Councils are better placed to deliver the Government’s Three Waters outcomes than the proposed “mega-entity” model, new research commissioned by Communities 4 Local Democracy (C4LD) claims.
The group says the new analysis concludes that both a stronger regulated council-owned model, and new Council Owned Enterprise (COE) model would perform better than the government’s proposal.
The group says it is committed to working with central government to ensure all New Zealanders have safe and environmentally sound three waters systems.
C4LD Chair, and Manawatu District Mayor, Helen Worboys, said there was still time for central government to work in partnership with local government to create lasting change that delivers the outcome that everyone can support.
“We are not against change, but we strongly oppose this forcing through of massive reforms that are based on questionable evidence and analysis,” she said.
“Our membership – and we could safely say most of local government – agree that change is needed, but it needs to be change that doesn’t take away property rights and the community’s right to have a say.
“The alternative approaches we’ve developed are based on models that we believe can achieve broad support, and that deliver a better outcome for our communities compared to the governments oversimplified ‘one size fits none’ model.
“Ours is a framework for local government to work with its neighbours – with the support of central government – to transform three waters delivery for the better and in a way that all our communities can agree.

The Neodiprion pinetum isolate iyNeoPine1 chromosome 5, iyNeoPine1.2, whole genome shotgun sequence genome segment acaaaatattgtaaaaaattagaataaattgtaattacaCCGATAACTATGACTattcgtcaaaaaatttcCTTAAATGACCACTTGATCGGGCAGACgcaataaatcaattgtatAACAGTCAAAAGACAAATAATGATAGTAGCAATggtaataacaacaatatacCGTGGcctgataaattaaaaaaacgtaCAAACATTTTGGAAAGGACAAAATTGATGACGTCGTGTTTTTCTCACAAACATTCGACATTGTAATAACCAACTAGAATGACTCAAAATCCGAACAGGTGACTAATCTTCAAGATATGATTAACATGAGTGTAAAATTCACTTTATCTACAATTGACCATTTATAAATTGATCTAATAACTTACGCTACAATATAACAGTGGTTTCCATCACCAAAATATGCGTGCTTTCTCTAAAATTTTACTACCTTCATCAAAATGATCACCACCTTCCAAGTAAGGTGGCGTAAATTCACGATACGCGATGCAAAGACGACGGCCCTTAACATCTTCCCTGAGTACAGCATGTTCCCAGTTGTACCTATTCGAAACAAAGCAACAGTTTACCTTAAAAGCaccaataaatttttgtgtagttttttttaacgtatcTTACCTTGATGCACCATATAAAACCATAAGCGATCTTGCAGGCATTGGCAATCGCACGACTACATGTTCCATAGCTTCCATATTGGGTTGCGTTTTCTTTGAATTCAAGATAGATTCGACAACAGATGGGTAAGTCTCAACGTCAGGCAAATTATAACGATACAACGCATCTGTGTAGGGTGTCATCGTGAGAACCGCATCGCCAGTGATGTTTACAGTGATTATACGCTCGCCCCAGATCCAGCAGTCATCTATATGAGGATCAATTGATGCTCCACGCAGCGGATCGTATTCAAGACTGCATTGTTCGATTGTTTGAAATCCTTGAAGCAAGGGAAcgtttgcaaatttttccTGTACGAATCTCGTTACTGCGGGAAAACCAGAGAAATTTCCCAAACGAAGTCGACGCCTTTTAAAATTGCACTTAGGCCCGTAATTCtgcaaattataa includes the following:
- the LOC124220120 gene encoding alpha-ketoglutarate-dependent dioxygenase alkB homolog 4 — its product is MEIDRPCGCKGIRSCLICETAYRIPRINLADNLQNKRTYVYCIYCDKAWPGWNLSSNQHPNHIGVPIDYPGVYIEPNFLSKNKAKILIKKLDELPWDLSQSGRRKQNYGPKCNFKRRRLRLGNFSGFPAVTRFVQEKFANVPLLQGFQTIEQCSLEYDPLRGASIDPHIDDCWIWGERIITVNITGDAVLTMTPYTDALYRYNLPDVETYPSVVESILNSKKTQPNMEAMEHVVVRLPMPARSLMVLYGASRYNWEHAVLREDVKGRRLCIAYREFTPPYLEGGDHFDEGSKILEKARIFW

“We’re the experts in local service delivery and we want to drive that change, not have unsuitable solutions forced upon communities based on unsound evidence and faulty analysis.”
She said analysis by global infrastructure advising firm, Castalia, shows the Council-owned with regulation and council-owned enterprise models of delivery achieve better outcomes on accountability, Iwi-Maōri partnership, incentives of management and governance, access to financing, scale and scope efficiencies and flexibility for the future.
In comparison, the government’s mega-entity proposal showed significantly worse outcomes across the board, on most of the criteria across the board on these outcomes, Mayor Worboys said.
“Most of the infrastructure we’re talking about has a 100-year life and this is a once in a generation decision that will change things forever.”
“No-one needs a rushed decision forced through against the clear wishes of our communities. We want to partner with the government to create real change that will last in the long term, and look forward to presenting our alternative approach to the Minister,” she said.
The full reports from Communities 4 Local Democracy He hapori mō te Manapori and Castalia which details the proposals are available at: www.communities4localdemocracy.co.nz/ideas
C4LD is a local government action group with 27 member councils throughout Aotearoa representing more than a 1.3 million New Zealanders.